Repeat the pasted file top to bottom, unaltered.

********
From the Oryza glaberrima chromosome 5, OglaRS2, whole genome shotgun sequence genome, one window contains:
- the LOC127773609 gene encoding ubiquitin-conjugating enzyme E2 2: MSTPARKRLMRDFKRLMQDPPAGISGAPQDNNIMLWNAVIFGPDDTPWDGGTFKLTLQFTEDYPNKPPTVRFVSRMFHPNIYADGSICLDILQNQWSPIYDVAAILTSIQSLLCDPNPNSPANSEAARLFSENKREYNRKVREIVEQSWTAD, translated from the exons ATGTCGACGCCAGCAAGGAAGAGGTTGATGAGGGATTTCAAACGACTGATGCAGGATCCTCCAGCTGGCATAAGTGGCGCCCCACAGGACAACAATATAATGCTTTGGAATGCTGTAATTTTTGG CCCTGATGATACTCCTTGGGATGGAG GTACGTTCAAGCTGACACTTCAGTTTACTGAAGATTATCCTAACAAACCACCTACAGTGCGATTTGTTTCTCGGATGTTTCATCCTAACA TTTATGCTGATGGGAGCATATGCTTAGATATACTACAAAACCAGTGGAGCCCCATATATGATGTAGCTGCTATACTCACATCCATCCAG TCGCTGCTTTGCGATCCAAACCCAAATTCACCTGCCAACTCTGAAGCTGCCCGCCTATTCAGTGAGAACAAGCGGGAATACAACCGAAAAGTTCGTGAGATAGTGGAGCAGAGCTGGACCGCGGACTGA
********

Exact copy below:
From the Oryza glaberrima chromosome 5, OglaRS2, whole genome shotgun sequence genome, one window contains:
- the LOC127773609 gene encoding ubiquitin-conjugating enzyme E2 2: MSTPARKRLMRDFKRLMQDPPAGISGAPQDNNIMLWNAVIFGPDDTPWDGGTFKLTLQFTEDYPNKPPTVRFVSRMFHPNIYADGSICLDILQNQWSPIYDVAAILTSIQSLLCDPNPNSPANSEAARLFSENKREYNRKVREIVEQSWTAD, translated from the exons ATGTCGACGCCAGCAAGGAAGAGGTTGATGAGGGATTTCAAACGACTGATGCAGGATCCTCCAGCTGGCATAAGTGGCGCCCCACAGGACAACAATATAATGCTTTGGAATGCTGTAATTTTTGG CCCTGATGATACTCCTTGGGATGGAG GTACGTTCAAGCTGACACTTCAGTTTACTGAAGATTATCCTAACAAACCACCTACAGTGCGATTTGTTTCTCGGATGTTTCATCCTAACA TTTATGCTGATGGGAGCATATGCTTAGATATACTACAAAACCAGTGGAGCCCCATATATGATGTAGCTGCTATACTCACATCCATCCAG TCGCTGCTTTGCGATCCAAACCCAAATTCACCTGCCAACTCTGAAGCTGCCCGCCTATTCAGTGAGAACAAGCGGGAATACAACCGAAAAGTTCGTGAGATAGTGGAGCAGAGCTGGACCGCGGACTGA